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Thousand Yard Stare explores the painful and personal consequences of war

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Thousand Yard Stare, winner of the 2018 Rosie Award for Best Dramatic Feature/Made-For-TV movie, examines the post-war reality of living with PTSD. Photo courtesy Rambunxious Entertainment.

According to a statistic provided at the start of Thousand Yard Stare – winner of the 2018 Rosie Award for Best Dramatic Feature or Made-For-TV Movie – an average of 20 combat veterans take their lives every day in the United States. That number translates to 7,300 per year, more than the number of soldiers that had died in the entirety of the Iraq and Afghanistan wars.

Aaron Kurmey, director of Thousand Yard Stare, said being made aware of those statistics was part of the reason why the team decided to focus their film around post-traumatic stress disorder.

“We met a guy through a friend who had served in the Canadian Forces in Afghanistan and he had really bad PTSD,” Kurmey said. “(He told us about) his experiences coming back home and how that messed him up, so there’s a lot of him and a lot of that in the movie. That was an angle and a message and a story that we wanted to tell.”

Thousand Yard Stare follows Roland Rothach, a sergeant with the United States army in February 1943. Stationed in Tunisia, Rothach and his squad suffer a defeat at the hands of the German forces, which leads to Rothach losing everyone in his squad.

“The movie deals with him losing everybody and then the repercussions of that, dealing with PTSD when he goes back home, reliving these things and then how that has an impact on his family life as well,” Kurmey said.

Produced on a limited budget, the filmmakers had to get creative in order to depict war on a large scale. Kurmey said the film was written in December 2012 and took four to five years to complete, largely due to the complicated nature of the visual effects.

“It’s a war movie, so you’re competing against other war movies and action movies that do have a lot of big special effects. When you look at the credits of those movies you’ll see hundreds of names scroll by,” Kurmey said. “And then this movie there’s like five people. We have like 300 or 400 visual effects shots and there were a handful of us that were working on them.”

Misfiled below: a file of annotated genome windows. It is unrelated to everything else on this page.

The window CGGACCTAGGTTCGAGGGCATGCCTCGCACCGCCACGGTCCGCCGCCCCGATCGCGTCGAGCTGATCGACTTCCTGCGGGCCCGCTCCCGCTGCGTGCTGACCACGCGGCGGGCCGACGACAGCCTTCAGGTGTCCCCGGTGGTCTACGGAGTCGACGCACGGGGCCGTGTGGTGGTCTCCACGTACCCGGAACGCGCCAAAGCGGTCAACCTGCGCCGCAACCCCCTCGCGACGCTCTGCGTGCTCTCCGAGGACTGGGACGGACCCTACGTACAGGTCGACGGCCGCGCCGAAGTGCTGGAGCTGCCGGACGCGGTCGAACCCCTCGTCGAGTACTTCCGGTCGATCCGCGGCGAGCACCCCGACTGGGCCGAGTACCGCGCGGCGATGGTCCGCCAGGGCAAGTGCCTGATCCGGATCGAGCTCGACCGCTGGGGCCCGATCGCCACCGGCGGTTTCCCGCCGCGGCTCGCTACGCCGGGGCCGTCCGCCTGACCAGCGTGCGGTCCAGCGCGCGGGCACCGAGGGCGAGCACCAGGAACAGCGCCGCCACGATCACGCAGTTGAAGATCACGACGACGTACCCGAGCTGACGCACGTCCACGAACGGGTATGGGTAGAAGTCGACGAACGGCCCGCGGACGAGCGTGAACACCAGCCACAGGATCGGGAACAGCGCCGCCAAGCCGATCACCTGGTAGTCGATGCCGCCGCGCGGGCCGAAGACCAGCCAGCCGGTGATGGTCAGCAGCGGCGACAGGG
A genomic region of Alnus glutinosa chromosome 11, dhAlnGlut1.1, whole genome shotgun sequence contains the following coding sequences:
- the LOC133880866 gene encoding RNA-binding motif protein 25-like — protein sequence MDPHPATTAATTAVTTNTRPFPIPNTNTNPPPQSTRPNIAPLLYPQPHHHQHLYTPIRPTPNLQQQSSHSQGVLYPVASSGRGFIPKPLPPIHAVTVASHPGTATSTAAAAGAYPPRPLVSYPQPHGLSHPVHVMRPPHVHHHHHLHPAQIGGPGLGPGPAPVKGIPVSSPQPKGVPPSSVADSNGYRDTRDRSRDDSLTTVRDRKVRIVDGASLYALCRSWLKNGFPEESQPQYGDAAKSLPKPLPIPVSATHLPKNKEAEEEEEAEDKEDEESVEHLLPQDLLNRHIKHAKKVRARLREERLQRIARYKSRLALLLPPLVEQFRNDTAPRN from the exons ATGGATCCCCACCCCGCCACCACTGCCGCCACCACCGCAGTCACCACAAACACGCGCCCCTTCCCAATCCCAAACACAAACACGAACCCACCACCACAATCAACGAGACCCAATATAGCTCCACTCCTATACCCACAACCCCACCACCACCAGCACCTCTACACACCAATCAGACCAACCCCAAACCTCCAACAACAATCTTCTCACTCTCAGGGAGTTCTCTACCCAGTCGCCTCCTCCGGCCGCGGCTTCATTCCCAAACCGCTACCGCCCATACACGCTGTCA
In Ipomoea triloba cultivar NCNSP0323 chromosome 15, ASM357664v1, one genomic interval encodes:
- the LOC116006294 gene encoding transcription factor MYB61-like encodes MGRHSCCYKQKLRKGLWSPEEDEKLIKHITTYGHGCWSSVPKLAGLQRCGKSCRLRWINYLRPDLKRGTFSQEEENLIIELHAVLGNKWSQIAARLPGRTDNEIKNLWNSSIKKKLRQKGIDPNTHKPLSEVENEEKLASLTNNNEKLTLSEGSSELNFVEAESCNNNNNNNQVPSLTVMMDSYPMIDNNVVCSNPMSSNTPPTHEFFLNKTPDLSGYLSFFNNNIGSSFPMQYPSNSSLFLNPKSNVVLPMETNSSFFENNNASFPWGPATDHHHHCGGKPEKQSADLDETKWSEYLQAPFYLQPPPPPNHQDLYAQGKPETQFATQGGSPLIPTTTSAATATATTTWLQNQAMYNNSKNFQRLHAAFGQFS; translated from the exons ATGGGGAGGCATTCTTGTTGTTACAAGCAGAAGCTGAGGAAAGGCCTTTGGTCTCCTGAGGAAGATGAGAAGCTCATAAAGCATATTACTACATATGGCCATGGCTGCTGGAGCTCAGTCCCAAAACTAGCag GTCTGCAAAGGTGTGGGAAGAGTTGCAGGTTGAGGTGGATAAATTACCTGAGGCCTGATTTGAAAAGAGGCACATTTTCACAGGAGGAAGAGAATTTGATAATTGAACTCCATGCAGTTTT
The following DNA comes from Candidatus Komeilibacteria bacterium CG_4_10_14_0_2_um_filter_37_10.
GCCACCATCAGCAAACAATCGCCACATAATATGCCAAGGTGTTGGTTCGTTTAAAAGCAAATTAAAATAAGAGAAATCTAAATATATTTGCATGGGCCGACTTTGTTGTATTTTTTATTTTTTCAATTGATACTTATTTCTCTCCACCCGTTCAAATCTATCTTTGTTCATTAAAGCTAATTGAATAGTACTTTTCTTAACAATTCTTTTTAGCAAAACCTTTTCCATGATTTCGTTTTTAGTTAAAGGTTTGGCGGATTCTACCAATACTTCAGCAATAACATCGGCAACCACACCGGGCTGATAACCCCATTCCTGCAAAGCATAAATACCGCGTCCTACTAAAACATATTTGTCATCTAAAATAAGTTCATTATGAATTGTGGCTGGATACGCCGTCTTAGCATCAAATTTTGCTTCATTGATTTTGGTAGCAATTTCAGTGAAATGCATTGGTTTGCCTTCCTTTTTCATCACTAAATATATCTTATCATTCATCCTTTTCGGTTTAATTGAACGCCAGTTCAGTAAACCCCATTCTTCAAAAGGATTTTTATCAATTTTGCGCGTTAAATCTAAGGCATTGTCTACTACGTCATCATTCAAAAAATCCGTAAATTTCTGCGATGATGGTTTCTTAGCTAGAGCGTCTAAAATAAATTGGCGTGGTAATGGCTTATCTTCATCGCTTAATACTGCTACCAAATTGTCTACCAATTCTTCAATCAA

Kurmey recalled shooting a battle scene in Drumheller, Alta., that spoke to the demanding nature of the genre. The scene, set during the Battle of Kasserine Pass, saw the American troops lose the battle to the Germans.

“The battle (involved) thousands of people, and we have 30 people in Drumheller trying to make this happen. One of the things we did was, using visual effects, we’d turn those 30 people – 10 or 15 on screen – and multiply them,” Kurmey said. “We’d double them up and triple them up in post so all of a sudden you’ve got a shot that has three or four hundred people running through it, when it’s really just the same 10 or 15 people just in slightly different costumes. That stuff takes time to do.”

Without access to actual World War 2 machinery, the filmmakers used miniatures and utilized green screen to depict the tanks involved in the battle. Kurmey said the team also brought in members of the First Special Service Force Living History Association to participate in certain scenes.

“A bunch of them volunteered their time and equipment and guns and uniforms. I think we had an anti-tank gun out at one point,” Kurmey said. “A lot of people came out and were really excited about seeing a World War 2 movie being made in Alberta.”

Though the film’s production was lengthy and at times arduous, it eventually paid off, with the filmmakers taking home both the Best Dramatic Feature and the Best Screenwriter awards at the Rosie Awards in Calgary May 12.

Currently released in Korea and England, filmmakers are currently negotiating in order to secure a North American release. Kurmey said he hopes that release comes in Summer 2018.

Check out the trailer below.

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Watch the Oscar-nominated Canadian short “Animal Behaviour”

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The National Film Board of Canada is offering Canadians the opportunity to watch the Oscar-nominated Canadian short film "Animal Behaviour" until the end of today. Photo courtesy NFB
The National Film Board of Canada is offering Canadians the opportunity to watch the Oscar-nominated Canadian short film "Animal Behaviour" until the end of today. Photo courtesy NFB

To get prepped for the 91st Academy Awards, the National Film Board of Canada (NFB) is offering Canadians the chance to check out Animal Behaviour, nominated tonight in the Best Animated Short Film category.

Animal Behaviour is a new short from Alison Snowden and David Fine, who previously won an Oscar in 1994 for Bob’s Birthday. The short is the 75th Oscar nomination for the NFB, and the first short film for Snowden and Fine since Bob’s Birthday. The 91st Oscars air tonight at 8 Eastern on ABC and CTV.

Watch Animal Behaviour below (expires tonight).

Next up on The Mutt: Wynonna Earp future in doubt as Season 4 delayed

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Wynonna Earp future in doubt as Season 4 delayed

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Wynonna Earp Season 3 Episode 11/12 - "Daddy Lessons/War Paint". Photo courtesy Bell Media
Wynonna Earp Season 4 is in jeopardy, according to the The Hollywood Reporter, due to financial difficulties. Photo courtesy Space

All of a sudden, Wynonna Earp is in Purgatory.

Earpers were stunned Thursday night when executive producer and showrunner Emily Andras posted (and subsequently deleted) a tweet suggesting that fans of the show may soon have to fight for it. Another tweet, posted shortly later, took a decidedly more straight-forward approach.

Andras appeared to be responding to the news that funding for the fourth season of Wynonna Earp appeared to be on shaky ground, according to a report from The Hollywood Reporter. According to THR, financial challenges faced by IDW Entertainment have stalled production on Season 4, despite the company being contractually obligated to deliver the show to Syfy.